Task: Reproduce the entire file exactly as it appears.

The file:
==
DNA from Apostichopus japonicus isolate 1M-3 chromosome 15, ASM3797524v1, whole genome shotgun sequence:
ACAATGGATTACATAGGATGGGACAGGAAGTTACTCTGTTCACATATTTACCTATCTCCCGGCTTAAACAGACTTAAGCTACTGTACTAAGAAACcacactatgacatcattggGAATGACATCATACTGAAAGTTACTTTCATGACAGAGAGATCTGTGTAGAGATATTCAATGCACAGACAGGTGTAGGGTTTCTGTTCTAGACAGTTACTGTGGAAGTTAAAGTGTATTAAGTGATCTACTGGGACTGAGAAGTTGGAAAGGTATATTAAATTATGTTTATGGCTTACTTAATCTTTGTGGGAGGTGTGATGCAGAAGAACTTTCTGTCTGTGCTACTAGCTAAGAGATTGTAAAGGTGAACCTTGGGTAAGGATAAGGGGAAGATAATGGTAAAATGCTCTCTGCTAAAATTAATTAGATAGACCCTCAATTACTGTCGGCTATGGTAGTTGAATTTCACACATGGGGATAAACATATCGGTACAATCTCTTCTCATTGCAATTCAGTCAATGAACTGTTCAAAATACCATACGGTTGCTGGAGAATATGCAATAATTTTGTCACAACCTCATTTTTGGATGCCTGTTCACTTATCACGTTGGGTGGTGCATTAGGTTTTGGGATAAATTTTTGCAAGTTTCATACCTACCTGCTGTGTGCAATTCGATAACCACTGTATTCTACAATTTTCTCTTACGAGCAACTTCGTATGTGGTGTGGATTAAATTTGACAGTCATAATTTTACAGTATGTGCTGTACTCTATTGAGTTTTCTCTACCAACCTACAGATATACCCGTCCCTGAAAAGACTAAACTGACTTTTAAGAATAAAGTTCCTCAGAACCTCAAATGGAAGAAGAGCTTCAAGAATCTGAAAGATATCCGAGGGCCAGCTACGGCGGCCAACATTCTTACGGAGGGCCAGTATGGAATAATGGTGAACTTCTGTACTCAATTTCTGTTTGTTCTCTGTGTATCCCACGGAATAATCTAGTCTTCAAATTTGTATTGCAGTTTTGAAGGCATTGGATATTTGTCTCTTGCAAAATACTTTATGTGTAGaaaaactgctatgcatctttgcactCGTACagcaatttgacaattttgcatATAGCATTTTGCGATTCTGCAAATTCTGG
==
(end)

DNA from Apostichopus japonicus isolate 1M-3 chromosome 15, ASM3797524v1, whole genome shotgun sequence:
ACAATGGATTACATAGGATGGGACAGGAAGTTACTCTGTTCACATATTTACCTATCTCCCGGCTTAAACAGACTTAAGCTACTGTACTAAGAAACcacactatgacatcattggGAATGACATCATACTGAAAGTTACTTTCATGACAGAGAGATCTGTGTAGAGATATTCAATGCACAGACAGGTGTAGGGTTTCTGTTCTAGACAGTTACTGTGGAAGTTAAAGTGTATTAAGTGATCTACTGGGACTGAGAAGTTGGAAAGGTATATTAAATTATGTTTATGGCTTACTTAATCTTTGTGGGAGGTGTGATGCAGAAGAACTTTCTGTCTGTGCTACTAGCTAAGAGATTGTAAAGGTGAACCTTGGGTAAGGATAAGGGGAAGATAATGGTAAAATGCTCTCTGCTAAAATTAATTAGATAGACCCTCAATTACTGTCGGCTATGGTAGTTGAATTTCACACATGGGGATAAACATATCGGTACAATCTCTTCTCATTGCAATTCAGTCAATGAACTGTTCAAAATACCATACGGTTGCTGGAGAATATGCAATAATTTTGTCACAACCTCATTTTTGGATGCCTGTTCACTTATCACGTTGGGTGGTGCATTAGGTTTTGGGATAAATTTTTGCAAGTTTCATACCTACCTGCTGTGTGCAATTCGATAACCACTGTATTCTACAATTTTCTCTTACGAGCAACTTCGTATGTGGTGTGGATTAAATTTGACAGTCATAATTTTACAGTATGTGCTGTACTCTATTGAGTTTTCTCTACCAACCTACAGATATACCCGTCCCTGAAAAGACTAAACTGACTTTTAAGAATAAAGTTCCTCAGAACCTCAAATGGAAGAAGAGCTTCAAGAATCTGAAAGATATCCGAGGGCCAGCTACGGCGGCCAACATTCTTACGGAGGGCCAGTATGGAATAATGGTGAACTTCTGTACTCAATTTCTGTTTGTTCTCTGTGTATCCCACGGAATAATCTAGTCTTCAAATTTGTATTGCAGTTTTGAAGGCATTGGATATTTGTCTCTTGCAAAATACTTTATGTGTAGaaaaactgctatgcatctttgcactCGTACagcaatttgacaattttgcatATAGCATTTTGCGATTCTGCAAATTCTGG